Agile techniques are suitable for the development of mobile apps because of their small teams, short deadlines, importance of usability, fast delivery and less complexity. The authors have suggested that seven months is enough time for agile methods to deliver a mobile app, including the experimentation and adaptive stages of the app; reliability leads to continued use of apps; extension of agile sprints into mobile app model and responsiveness to technological changes; rapidly accommodating customer feedback; a more thoughtful user experience; and phased rollout of feature sets [47] .

Agile software development offers tremendous opportunities and value to mobile app development teams working to introduce a lightweight development process or scaled-back bureaucratic processes. The authors have emphasized the progress in mobile computer technology and rapid escalation of wireless networks in quality and quantity, which has brought in new apps and concerns. They also underline the promptness with which the industry needs to adopt systems development techniques that fulfill the special needs of this field [46] .

The technology has been judged as being a “management fad” by numerous observers and that its claims of business improvement is measured on metrics defined by itself (e.g. velocity) [48] . The technology has also been criticized for its ineffectiveness when used in large organizations and certain types of projects, and proposed as an area that needs further research. Clearly, the technology has its limitations in distributed development efforts, offshore development and mission-critical systems where failure is not an option (e.g. software for air traffic control) [28] .

A survey shows a clear link between agile methods and their use in a real-world setting, leading to a decline in the idea that agile practices are a silver bullet [32] [49] .

5. Results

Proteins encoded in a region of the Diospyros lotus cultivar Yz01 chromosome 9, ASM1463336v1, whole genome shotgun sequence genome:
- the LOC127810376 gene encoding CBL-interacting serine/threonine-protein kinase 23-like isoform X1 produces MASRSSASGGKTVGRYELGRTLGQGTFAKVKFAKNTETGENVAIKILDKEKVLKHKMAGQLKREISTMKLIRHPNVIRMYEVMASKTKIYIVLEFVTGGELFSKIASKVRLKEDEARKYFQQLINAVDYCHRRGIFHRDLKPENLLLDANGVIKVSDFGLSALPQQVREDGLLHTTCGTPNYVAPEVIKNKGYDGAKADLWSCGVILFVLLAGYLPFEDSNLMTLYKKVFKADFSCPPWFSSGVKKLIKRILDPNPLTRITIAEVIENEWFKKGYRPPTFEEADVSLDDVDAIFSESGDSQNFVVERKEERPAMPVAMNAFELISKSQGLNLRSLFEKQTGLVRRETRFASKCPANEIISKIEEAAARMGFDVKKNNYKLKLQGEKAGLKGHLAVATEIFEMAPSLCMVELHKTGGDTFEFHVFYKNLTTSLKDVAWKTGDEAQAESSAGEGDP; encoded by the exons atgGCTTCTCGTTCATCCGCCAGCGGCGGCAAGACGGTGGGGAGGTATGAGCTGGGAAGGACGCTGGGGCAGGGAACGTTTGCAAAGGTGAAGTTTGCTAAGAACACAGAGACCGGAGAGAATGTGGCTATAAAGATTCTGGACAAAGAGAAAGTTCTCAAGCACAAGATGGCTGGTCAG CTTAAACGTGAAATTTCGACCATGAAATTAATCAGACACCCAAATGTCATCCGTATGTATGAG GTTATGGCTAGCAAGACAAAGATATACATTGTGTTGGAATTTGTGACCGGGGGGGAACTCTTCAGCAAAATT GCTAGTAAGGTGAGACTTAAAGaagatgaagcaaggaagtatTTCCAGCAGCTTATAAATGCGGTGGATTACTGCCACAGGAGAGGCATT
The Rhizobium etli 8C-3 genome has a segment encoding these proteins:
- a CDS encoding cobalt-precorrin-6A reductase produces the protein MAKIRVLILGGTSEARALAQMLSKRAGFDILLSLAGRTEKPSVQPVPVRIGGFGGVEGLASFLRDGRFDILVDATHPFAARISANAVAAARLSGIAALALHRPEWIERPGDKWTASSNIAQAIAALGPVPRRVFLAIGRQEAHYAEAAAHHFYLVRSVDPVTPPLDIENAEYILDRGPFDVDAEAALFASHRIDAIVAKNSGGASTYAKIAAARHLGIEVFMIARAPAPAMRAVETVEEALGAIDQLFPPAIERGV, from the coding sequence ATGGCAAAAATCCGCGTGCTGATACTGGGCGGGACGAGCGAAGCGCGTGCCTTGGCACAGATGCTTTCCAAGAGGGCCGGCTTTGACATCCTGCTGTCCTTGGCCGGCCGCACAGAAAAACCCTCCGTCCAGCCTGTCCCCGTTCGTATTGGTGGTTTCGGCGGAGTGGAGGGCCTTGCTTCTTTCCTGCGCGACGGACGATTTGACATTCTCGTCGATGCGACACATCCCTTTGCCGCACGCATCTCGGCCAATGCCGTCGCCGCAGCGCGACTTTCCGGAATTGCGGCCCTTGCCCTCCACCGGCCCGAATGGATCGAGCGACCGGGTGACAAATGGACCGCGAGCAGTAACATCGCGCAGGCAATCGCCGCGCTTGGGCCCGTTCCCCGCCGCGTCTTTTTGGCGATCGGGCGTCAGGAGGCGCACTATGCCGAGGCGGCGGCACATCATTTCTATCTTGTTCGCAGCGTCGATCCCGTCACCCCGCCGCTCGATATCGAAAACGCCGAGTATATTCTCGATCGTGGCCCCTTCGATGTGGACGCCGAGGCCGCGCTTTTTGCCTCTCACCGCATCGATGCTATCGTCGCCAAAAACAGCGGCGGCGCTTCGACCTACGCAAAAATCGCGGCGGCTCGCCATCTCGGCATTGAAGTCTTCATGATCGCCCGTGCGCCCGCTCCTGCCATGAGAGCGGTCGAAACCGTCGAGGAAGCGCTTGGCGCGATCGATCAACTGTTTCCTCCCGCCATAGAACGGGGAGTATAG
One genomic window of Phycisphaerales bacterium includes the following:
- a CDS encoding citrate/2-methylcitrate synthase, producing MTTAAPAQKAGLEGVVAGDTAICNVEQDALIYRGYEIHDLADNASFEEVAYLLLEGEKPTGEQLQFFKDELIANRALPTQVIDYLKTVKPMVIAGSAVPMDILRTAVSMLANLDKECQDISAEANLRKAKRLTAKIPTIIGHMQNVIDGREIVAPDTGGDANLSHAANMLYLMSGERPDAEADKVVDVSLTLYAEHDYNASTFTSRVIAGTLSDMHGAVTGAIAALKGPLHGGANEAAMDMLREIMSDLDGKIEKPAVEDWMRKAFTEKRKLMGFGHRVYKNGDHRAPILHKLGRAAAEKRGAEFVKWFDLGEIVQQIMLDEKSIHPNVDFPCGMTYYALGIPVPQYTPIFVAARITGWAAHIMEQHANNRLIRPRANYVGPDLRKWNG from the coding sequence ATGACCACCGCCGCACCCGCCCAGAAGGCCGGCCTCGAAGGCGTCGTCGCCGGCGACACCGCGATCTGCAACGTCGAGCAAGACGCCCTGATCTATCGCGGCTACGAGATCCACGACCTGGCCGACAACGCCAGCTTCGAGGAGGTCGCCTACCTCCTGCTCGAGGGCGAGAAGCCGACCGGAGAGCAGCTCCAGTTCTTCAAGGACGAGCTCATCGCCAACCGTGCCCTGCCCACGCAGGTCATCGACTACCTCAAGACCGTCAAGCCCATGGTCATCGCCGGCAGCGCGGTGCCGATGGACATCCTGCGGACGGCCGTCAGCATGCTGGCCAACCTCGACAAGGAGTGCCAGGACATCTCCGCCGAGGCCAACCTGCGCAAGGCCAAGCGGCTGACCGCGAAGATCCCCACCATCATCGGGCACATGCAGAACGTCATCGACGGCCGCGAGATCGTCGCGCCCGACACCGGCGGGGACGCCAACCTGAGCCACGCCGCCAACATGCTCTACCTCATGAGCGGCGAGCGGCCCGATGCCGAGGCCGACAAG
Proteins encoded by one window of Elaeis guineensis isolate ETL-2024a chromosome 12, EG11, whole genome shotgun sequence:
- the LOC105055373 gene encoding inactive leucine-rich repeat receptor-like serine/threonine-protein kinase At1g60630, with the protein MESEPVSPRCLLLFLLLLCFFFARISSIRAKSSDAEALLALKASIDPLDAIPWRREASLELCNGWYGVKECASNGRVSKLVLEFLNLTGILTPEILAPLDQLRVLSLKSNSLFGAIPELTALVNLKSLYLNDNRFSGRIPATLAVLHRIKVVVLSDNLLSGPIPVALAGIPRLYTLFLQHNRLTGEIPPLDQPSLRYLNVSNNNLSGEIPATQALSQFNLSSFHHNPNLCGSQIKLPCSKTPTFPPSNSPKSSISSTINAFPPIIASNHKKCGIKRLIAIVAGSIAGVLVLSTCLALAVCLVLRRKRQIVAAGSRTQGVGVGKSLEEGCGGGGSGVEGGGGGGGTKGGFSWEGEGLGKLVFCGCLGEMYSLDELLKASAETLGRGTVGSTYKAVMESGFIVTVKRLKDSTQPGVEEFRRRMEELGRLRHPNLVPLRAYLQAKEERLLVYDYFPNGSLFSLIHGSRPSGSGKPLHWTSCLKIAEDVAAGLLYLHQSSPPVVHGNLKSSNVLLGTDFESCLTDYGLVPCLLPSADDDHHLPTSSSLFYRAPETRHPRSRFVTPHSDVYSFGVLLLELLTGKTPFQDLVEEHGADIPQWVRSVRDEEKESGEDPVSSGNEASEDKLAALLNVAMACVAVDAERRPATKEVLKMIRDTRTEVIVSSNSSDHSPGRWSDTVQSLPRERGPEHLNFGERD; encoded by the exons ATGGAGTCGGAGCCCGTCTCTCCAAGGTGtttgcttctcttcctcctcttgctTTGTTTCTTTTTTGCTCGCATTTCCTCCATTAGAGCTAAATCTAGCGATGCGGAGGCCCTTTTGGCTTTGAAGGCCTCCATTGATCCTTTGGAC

5.1. System Architecture

Figure 10 shows the architecture of the proposed system.

5.2. Demographic Data Analysis

A questionnaire was administered to 60 respondents from different constituencies. 53 questionnaires were valid representing (88.3%) response rate, whilst 7 questionnaires were invalid representing 11.66%. The respondents consisted of 57% males and 43% females, as shown in Table 1. Three age groups were sampled, with the following representations:

1) 20 - 30 years (21%);

2) 30 - 40 years (51%); and

3) 40 - 50 years (28%).

as shown in Table 2.

Figure 11 is an adaptation of the TAM. It shows how perceived usefulness, perceived ease of use and perceived risk of acceptance or adoption of the proposed mobile application.

5.3. Technology Acceptance Model Results Analysis

The TAM has five variables. However, in this research, a modified model with

Figure 10. Architecture of the system.

Table 1. Gender representation.

Table 2. Age group distribution.

Figure 11. Adopted model for the research.

only three variables was adopted in [50] with only three variables, namely perceived usefulness, perceived ease of use and perceived acceptance risk.

5.4. Instrument Reliability

The recommendation in this research was based on the output of the instrument of data collection, which was a questionnaire. Therefore, the reliability test was measured in Chronbach Alpha using the Statistical Package for the Social Sciences (SPSS). The statistical software analysed the internal consistency and reliability of the questionnaire. The questionnaire was designed with a Likert scale of 3 scales (i.e. 1 = “None of the above”, 2 = “No”, and 3 = “Yes”). The data analysis techniques used in this research are descriptive and statistical analysis, as indicated in the tables below. From Table 3, it can be seen that reliability has an index of 0.896. Therefore, since the Cronbach Alpha of all the three variables is more than 0.6, the instrument was reliable.

Two of the variables used in the research, perceived usefulness and perceived ease of use, which influence the acceptance/adoption of the mobile app, are influenced by external variables that include socio-cultural and political factors. Below is the statistical analysis using the TAM. Table 4 shows that 67.9% of the

Table 3. Reliability of the instrument.

Table 4. Perceived usefulness.

participants in the survey indicated that the app would be useful, 22.6% of the respondents felt the app would not be useful while 9.4% did not express an opinion. Table 5 shows that 67.9% of respondents thought that the app would be easy to use, 18.9% thought it would be difficult to use while 13.2% did not express an opinion on the variable. Table 6 shows that 66% of respondents would adopt the app, 24.5% would reject it while 9.4% did not take a position.